student's ability to safely participate in the university's programs.
The determination that a student poses a significant risk of substantial harm to the health or safety of a member(s) of the campus community shall be based on an individualized assessment of the student's present ability to safely function at the university. This assessment shall be based on a reasonable medical judgment that relies on the most current medical knowledge and/or on the best available objective evidence. In determining whether an individual would pose such a risk, the factors to be considered include:
- the nature, duration and severity of the risk of harm;
- the likelihood that the potential harm will occur; and
- whether reasonable modifications of university policies, practices or procedures will
sufficiently mitigate the risk.
If, after the meeting, the dean of students, in consultation with appropriate personnel, decides that the student should withdraw from the university, the student shall be informed in writing of the decision and the basis for the decision within five (5) school days of the informal meeting. The student may be required by the university to provide information from a healthcare professional to the dean of students indicating the student's ability to continue at or return to the university. The counselor for disability services will be involved where a student seeks a return to the university.
If a student wishes to appeal a decision of the dean of students, the appeal must be made in writing to the president within five (5) university working days of the receipt of the decision. (All decisions sent to the student via U.S. Mail will be considered received in three (3) working days.) Following notice to the student, the president will conduct a meeting with the student, the dean of students, other appropriate university personnel and a representative or family member selected by the student to serve as his/her advisor. In addition, the president may require the student, at his or her expense, to obtain a psychiatric/medical evaluation from sources external to the university to be presented. The decision of the president is the university's final decision.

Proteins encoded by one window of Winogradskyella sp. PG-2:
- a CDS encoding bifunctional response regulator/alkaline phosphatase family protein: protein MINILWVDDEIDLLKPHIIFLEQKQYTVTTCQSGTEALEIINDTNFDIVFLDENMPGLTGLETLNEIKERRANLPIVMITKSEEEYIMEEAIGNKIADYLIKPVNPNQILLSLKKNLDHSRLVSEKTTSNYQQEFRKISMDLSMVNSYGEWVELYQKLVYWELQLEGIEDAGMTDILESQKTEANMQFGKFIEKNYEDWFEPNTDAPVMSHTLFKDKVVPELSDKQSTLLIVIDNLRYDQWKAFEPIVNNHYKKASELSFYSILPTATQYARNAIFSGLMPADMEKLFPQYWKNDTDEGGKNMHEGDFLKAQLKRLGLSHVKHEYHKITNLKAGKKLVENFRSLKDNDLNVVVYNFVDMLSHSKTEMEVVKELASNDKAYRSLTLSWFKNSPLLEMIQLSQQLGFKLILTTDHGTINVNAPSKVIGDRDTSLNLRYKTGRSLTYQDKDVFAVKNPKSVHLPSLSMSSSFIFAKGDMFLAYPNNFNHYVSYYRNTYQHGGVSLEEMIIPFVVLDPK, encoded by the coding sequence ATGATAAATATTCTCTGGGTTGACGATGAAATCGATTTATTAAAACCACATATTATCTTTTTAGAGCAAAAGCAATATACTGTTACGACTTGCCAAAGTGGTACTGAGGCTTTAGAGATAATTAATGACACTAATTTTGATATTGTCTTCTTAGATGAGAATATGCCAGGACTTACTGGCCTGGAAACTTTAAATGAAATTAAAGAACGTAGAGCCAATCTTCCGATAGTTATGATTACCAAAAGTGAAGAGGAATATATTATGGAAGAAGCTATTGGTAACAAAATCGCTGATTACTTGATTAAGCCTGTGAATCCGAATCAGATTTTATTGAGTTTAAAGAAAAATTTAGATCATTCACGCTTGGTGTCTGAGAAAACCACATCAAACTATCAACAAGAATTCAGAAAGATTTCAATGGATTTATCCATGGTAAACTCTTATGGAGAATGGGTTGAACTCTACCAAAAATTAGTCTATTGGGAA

Grievance procedure for complaints of disability discrimination
Bluffton University's policy is to provide a prompt and fair method of resolving complaints of discrimination based upon a disability.
- Complaints of discrimination based on a disability must be forwarded in writing to the counselor for disability services, Bluffton University, 1 University Drive, Bluffton, OH 45817-2104. For additional information, call 419-358-3215.
- A complaint must be filed in writing within 15 working days after the complainant becomes aware of the alleged violation.
- Following the filing of a complaint an appropriate investigation shall follow due process procedures including an opportunity for the complainant to be heard and present witnesses and other evidence. The investigation shall be conducted by the counselor for disability services.
- A written determination of findings and a description of the resolution shall be issued by the counselor for disability services and forwarded to the complainant as soon as the investigation is completed, normally no later than 30 working days after the filing of the complaint.
- For complaints in which the counselor for disability services is involved in the decisions and/or actions challenged in the grievance, the university's ADA/504 coordinator will serve as the alternate investigator.
Ohio law provides under penalty of fine or imprisonment or both that:
No person shall, while communicating with any other person over a telephone, threaten
to do bodily harm or use or address to such other person any words or language of